Did you know if you were carrying too many shopping bags in your arms or if you had a couple of alcoholic beverages you could also be responsible of your fall? Therefore, you could have to assume a part or even the full amount of your damages.
Article 1457 Civil Code of Quebec regulate extra-contractual civil liability :
“Every person has a duty to abide by the rules of conduct which lie upon him, according to the circumstances, usage or law, so as not to cause injury to another.
Where he is endowed with reason and fails in this duty, he is responsible for any injury he causes to another person by such fault and is liable to reparation for the injury, whether it be bodily, moral or material in nature.
He is also liable, in certain cases, to reparation for injury caused to another by the act or fault, of another person or by the act of things in his custody.”
To intent procedures in civil liability against the business shop owner that should have correctly maintain the parking where you fell, you will need to prove his fault before the court, your prejudice and the causal connection between the two. We will detail these three criteria in the following.
First, the shop owner’s fault. In fact, it is interesting to know that, in order to establish his fault, it is not mandatory that an action has been committed. An omission or a negligence can establish a fault. Actually, there will be a fault when the person did not act as we could have expected from a reasonably caring and diligent person. Example, if we could expect a reasonably caring and diligent business shop owner to put salt or gravel on the parking surface of his store after a snow storm and he did not, this constitute a fault from him based on his negligence.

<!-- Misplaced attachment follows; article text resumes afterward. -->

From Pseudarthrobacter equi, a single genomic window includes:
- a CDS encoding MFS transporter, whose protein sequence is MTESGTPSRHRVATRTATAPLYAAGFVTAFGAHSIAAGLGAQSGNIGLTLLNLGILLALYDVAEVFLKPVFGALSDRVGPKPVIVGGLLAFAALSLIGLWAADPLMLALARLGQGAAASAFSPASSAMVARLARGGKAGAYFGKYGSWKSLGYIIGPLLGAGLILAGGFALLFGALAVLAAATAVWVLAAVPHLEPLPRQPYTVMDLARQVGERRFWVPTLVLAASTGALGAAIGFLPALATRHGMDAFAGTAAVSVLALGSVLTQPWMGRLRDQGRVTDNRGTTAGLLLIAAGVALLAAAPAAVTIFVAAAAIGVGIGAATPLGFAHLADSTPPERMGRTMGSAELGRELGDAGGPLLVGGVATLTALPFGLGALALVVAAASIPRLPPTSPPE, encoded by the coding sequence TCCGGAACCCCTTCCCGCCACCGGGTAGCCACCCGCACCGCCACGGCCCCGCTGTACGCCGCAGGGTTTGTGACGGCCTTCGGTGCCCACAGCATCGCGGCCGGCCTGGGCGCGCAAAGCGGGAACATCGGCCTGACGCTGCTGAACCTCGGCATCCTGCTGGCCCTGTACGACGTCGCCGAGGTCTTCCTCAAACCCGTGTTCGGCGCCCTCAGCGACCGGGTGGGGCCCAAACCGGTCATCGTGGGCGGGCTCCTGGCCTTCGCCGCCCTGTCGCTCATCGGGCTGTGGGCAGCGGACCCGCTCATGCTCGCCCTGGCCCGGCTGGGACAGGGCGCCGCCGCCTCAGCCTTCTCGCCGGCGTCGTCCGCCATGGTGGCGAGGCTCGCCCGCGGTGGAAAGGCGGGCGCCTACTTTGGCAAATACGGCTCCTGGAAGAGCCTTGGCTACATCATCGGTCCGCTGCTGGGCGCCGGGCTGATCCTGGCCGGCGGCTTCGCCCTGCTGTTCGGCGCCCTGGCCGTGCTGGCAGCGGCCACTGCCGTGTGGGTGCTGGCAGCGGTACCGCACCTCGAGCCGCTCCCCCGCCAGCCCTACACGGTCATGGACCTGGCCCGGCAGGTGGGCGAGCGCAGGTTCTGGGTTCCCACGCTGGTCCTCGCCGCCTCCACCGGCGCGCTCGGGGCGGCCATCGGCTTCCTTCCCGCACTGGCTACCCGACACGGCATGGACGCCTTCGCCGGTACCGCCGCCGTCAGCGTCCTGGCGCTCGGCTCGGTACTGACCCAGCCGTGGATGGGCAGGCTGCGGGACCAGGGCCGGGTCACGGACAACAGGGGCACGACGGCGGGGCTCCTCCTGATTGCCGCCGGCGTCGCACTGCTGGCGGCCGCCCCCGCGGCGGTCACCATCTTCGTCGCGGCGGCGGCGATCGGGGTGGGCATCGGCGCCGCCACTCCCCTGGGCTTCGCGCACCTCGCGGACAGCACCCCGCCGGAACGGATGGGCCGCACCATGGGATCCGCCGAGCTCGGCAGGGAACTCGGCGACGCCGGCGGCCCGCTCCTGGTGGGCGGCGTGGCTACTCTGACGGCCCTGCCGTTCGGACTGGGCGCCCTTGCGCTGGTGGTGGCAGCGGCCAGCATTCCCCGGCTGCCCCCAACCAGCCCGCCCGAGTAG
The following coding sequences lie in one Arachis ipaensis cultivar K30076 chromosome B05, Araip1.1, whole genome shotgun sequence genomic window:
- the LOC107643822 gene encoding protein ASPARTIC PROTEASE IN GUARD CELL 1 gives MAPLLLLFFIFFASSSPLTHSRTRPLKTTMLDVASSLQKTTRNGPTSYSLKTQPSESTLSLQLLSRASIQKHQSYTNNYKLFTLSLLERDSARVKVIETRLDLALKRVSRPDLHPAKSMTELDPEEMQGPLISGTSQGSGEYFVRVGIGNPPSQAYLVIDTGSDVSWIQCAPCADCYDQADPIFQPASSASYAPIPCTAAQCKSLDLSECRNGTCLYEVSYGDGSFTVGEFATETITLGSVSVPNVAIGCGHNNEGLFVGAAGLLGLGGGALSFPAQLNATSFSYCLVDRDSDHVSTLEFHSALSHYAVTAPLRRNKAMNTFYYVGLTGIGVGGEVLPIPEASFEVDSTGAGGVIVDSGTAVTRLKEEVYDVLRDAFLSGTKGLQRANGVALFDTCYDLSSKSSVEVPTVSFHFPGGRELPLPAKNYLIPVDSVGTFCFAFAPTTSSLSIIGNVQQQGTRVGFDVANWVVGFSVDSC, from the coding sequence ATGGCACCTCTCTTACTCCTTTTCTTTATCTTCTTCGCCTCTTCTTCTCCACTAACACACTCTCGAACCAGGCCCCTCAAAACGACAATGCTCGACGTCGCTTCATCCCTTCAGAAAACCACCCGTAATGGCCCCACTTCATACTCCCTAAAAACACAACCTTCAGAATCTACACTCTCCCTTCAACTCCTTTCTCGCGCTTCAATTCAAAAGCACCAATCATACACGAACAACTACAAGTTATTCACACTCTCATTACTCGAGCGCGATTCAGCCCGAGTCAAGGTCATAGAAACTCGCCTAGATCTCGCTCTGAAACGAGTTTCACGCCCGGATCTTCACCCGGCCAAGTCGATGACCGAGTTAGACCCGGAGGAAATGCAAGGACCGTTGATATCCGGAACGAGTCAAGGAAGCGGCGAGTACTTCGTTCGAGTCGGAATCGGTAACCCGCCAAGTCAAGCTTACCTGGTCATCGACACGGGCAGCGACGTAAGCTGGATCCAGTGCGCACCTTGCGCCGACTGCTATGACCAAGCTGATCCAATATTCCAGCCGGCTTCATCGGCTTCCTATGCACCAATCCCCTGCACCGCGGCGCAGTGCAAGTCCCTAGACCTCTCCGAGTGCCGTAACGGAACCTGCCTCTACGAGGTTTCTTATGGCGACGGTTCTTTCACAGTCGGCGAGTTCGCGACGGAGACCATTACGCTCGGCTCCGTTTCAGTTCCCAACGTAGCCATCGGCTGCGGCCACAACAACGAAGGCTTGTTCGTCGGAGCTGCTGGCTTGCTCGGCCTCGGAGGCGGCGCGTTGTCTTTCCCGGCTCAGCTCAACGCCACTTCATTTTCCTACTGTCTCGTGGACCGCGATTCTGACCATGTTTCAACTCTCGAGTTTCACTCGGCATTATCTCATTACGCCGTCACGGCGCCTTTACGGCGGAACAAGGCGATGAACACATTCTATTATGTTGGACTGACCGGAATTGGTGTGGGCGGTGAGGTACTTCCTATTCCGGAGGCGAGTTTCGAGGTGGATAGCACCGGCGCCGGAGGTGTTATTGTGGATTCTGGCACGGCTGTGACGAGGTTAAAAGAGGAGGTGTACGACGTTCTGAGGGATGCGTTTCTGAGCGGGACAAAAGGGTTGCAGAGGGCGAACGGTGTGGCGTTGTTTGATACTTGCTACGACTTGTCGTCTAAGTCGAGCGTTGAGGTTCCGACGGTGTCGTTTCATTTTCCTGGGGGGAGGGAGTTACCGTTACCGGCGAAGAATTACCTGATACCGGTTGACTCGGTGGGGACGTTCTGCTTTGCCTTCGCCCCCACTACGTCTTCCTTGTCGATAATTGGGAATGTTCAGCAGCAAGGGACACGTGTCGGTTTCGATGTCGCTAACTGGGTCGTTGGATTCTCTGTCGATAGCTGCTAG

Second, the fault of the shop owner needs to have caused you a prejudice, in other words a damage. A loss of income, hospitalization and medical fees, a long term loss of your physical mobility and expertise fees are all examples of prejudices.
Third, you need a causal connection between the shop owner’s fault and the prejudice you had. This criterion is easy to understand. I could not demand to the shop owner a financial compensation for my prejudice if it has no connection to his fault. Example, if someone steal something in my car that stayed in the business store’s parking while I was at the hospital, I could not ask the shop owner a financial compensation for what have been stolen in my car. The causal connection between his fault and my prejudice is broken.
If you are facing a similar situation, you could intent legal procedures. Most of the time, you will receive compensation by the civil liability insurance of the business store owner if the Court grant your motion. It is important to inquire about the legal delays to intent such motion. Every case is different and the delays can vary depending on the situations and the facts. This is why it is recommended to consult an attorney as soon as possible after the incident.
Written by Me Marie-Josée Gingras, Attorney